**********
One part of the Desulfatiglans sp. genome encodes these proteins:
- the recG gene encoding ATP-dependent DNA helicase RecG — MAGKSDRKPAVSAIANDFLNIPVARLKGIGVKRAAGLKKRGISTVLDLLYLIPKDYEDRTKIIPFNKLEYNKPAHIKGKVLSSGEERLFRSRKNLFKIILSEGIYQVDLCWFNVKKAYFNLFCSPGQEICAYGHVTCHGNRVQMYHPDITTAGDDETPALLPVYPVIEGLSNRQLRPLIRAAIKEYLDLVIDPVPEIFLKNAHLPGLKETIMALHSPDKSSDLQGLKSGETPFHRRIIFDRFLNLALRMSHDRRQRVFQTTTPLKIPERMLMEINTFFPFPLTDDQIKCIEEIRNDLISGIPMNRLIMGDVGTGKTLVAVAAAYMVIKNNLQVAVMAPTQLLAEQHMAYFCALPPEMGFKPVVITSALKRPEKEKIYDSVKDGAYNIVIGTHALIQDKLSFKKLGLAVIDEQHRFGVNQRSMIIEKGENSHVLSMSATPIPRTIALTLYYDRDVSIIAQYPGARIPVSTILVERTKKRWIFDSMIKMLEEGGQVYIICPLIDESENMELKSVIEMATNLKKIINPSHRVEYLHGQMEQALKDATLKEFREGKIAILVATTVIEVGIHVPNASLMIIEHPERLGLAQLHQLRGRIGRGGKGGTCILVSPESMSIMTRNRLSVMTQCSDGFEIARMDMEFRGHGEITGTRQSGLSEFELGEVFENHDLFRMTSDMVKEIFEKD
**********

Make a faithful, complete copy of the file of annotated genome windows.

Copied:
One part of the Desulfatiglans sp. genome encodes these proteins:
- the recG gene encoding ATP-dependent DNA helicase RecG — MAGKSDRKPAVSAIANDFLNIPVARLKGIGVKRAAGLKKRGISTVLDLLYLIPKDYEDRTKIIPFNKLEYNKPAHIKGKVLSSGEERLFRSRKNLFKIILSEGIYQVDLCWFNVKKAYFNLFCSPGQEICAYGHVTCHGNRVQMYHPDITTAGDDETPALLPVYPVIEGLSNRQLRPLIRAAIKEYLDLVIDPVPEIFLKNAHLPGLKETIMALHSPDKSSDLQGLKSGETPFHRRIIFDRFLNLALRMSHDRRQRVFQTTTPLKIPERMLMEINTFFPFPLTDDQIKCIEEIRNDLISGIPMNRLIMGDVGTGKTLVAVAAAYMVIKNNLQVAVMAPTQLLAEQHMAYFCALPPEMGFKPVVITSALKRPEKEKIYDSVKDGAYNIVIGTHALIQDKLSFKKLGLAVIDEQHRFGVNQRSMIIEKGENSHVLSMSATPIPRTIALTLYYDRDVSIIAQYPGARIPVSTILVERTKKRWIFDSMIKMLEEGGQVYIICPLIDESENMELKSVIEMATNLKKIINPSHRVEYLHGQMEQALKDATLKEFREGKIAILVATTVIEVGIHVPNASLMIIEHPERLGLAQLHQLRGRIGRGGKGGTCILVSPESMSIMTRNRLSVMTQCSDGFEIARMDMEFRGHGEITGTRQSGLSEFELGEVFENHDLFRMTSDMVKEIFEKD